Figure 5: Detail of the small wall in the resin-based 3D model.
Figure 5: Detail of the small wall in the resin-based 3D model.

Acknowledgements

Besides to CAEL, the authors are grateful to the Comité d’Étude, de Documentation et de Sauvegarde de la Nature à Maintenon (CEDSN), the Association pour la valorisation du patrimoine de Saint-Piat et Mévoisins, the Association en Région Centre pour l’Histoire et l’Archéologie (ARCHEA), and the Conseil Départemental d’Eure-et-Loir for their participation and funding. They also thank Jody Mohammadioun for the translation of this article.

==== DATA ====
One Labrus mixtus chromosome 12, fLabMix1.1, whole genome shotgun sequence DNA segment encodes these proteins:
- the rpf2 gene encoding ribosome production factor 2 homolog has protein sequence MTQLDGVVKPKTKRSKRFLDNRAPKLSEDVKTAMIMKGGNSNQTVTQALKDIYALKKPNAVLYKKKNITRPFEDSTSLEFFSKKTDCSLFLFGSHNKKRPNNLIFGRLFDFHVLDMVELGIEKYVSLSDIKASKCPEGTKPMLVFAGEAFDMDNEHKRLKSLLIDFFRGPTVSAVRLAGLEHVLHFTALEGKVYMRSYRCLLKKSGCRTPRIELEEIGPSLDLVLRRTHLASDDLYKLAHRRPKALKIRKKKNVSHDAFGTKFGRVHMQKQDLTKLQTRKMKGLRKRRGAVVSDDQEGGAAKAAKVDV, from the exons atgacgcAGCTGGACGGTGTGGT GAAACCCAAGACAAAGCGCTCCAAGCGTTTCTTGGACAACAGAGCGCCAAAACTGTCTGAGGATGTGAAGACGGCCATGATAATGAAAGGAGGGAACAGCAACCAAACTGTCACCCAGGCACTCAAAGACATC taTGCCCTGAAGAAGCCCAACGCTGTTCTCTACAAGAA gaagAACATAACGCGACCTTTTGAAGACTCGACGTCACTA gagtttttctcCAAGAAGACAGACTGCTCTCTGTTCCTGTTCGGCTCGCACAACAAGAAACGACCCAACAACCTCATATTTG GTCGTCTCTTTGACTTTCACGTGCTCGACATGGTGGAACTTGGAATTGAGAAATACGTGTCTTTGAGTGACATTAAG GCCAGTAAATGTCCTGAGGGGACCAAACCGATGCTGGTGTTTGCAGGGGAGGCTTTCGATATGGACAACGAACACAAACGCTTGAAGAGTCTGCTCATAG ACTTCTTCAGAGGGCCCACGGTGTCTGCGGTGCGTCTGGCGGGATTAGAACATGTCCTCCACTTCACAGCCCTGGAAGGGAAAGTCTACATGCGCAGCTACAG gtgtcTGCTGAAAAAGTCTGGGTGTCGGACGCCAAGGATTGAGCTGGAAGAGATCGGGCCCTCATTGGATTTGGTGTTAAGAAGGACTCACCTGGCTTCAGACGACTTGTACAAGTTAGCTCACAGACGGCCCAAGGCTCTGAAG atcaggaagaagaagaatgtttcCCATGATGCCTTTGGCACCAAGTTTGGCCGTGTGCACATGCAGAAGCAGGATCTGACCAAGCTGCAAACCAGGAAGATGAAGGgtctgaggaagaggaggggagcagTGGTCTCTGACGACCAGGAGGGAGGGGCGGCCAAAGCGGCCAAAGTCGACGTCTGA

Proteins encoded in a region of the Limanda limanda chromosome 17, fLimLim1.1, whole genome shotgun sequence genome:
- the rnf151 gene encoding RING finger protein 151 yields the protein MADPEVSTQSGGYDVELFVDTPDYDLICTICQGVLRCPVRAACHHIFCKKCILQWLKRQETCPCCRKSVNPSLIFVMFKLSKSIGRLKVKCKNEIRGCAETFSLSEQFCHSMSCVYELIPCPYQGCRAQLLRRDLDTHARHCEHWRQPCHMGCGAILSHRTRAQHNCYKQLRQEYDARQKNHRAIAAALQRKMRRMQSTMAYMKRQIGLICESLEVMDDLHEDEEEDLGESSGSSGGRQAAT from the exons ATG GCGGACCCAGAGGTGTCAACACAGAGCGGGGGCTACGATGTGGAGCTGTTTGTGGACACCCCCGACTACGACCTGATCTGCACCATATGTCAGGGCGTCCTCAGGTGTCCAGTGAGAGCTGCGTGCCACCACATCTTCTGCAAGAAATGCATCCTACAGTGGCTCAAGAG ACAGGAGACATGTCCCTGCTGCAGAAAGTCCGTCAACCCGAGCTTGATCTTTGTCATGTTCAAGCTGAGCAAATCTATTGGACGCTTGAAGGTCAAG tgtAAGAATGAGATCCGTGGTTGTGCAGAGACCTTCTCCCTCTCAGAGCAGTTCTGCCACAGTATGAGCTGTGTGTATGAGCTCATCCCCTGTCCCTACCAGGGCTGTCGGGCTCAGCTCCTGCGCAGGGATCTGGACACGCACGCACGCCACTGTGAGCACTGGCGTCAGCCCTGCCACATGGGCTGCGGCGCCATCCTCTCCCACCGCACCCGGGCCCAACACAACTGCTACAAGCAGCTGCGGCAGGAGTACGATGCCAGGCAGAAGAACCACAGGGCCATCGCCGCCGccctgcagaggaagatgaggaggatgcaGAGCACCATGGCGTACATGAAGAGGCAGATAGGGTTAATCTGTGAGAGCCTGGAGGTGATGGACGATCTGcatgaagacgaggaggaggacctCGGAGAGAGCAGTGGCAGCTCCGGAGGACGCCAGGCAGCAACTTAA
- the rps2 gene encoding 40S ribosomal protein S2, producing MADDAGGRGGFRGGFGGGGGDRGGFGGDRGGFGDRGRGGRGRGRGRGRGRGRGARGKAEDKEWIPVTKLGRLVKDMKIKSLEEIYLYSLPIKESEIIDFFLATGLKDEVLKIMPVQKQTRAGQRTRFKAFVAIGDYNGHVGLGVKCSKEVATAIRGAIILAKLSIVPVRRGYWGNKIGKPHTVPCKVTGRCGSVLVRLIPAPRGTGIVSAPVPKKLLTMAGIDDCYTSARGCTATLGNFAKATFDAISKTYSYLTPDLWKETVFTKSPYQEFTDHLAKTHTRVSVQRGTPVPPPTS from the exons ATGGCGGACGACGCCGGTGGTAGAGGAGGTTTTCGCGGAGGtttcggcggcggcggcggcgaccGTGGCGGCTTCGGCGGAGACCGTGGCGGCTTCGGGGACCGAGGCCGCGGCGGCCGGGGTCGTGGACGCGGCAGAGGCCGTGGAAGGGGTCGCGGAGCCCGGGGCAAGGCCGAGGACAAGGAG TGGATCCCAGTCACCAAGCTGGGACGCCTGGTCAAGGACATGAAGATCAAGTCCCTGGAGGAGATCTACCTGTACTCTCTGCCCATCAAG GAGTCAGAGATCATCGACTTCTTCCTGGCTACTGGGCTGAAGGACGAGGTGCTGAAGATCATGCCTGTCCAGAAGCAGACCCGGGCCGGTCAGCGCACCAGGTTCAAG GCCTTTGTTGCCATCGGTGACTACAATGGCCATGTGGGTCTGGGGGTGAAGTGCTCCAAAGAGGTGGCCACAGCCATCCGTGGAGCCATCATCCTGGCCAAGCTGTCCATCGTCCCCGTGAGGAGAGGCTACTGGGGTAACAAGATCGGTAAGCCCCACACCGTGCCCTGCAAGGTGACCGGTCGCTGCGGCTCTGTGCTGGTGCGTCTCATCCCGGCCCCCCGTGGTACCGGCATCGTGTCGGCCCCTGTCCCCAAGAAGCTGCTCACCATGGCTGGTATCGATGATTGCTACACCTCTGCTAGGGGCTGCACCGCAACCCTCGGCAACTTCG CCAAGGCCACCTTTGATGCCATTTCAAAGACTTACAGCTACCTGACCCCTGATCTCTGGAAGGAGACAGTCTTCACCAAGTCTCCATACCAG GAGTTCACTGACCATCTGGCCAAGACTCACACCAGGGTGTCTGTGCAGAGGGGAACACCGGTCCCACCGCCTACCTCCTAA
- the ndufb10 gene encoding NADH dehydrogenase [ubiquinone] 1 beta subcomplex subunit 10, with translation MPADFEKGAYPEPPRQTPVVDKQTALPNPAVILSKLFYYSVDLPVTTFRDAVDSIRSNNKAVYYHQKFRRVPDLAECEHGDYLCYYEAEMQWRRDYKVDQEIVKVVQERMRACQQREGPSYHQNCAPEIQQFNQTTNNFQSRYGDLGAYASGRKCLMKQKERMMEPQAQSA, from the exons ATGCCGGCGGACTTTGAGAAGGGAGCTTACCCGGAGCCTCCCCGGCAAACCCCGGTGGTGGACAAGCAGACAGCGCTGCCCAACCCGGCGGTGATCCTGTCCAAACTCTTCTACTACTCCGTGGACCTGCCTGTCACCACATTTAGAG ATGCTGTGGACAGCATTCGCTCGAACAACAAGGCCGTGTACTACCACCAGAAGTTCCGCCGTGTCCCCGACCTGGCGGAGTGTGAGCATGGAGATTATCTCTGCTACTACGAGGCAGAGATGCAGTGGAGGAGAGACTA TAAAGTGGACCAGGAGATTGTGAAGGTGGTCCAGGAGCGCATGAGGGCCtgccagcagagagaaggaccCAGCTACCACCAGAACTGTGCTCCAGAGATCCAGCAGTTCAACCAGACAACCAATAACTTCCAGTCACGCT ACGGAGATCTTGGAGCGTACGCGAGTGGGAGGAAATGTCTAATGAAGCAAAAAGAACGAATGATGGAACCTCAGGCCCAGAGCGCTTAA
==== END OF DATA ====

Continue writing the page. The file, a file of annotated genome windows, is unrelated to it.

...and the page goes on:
Further Reading

  • Museum of the Changé megaliths discoveries: megalithesdechange.fr
  • Fatima De Castro and Dominique Jagu, 2014: Le Camp de César de Changé, commune de Saint-Piat.1989-2014, 25 ans d’activités. CAEL.
  • Dominique Jagu, Bernard Blum and Jean-Marc Mourain, 1998: Dolmens et menhirs de Changé à Saint-Piat (Eure-et-Loir), témoins archéologiques des rites et pratiques funéraires des premiers agriculteurs beaucerons. ARCHEA.
  • Isabelle Heitz and Dominique Jagu, 2017: Modélisation d’un oppidum sous couvert végétal dense, en Eure-et-Loir, par un LiDAR aéroporté par drone. Revue XYZ 153, pp.45-50
Last updated: 18/08/2018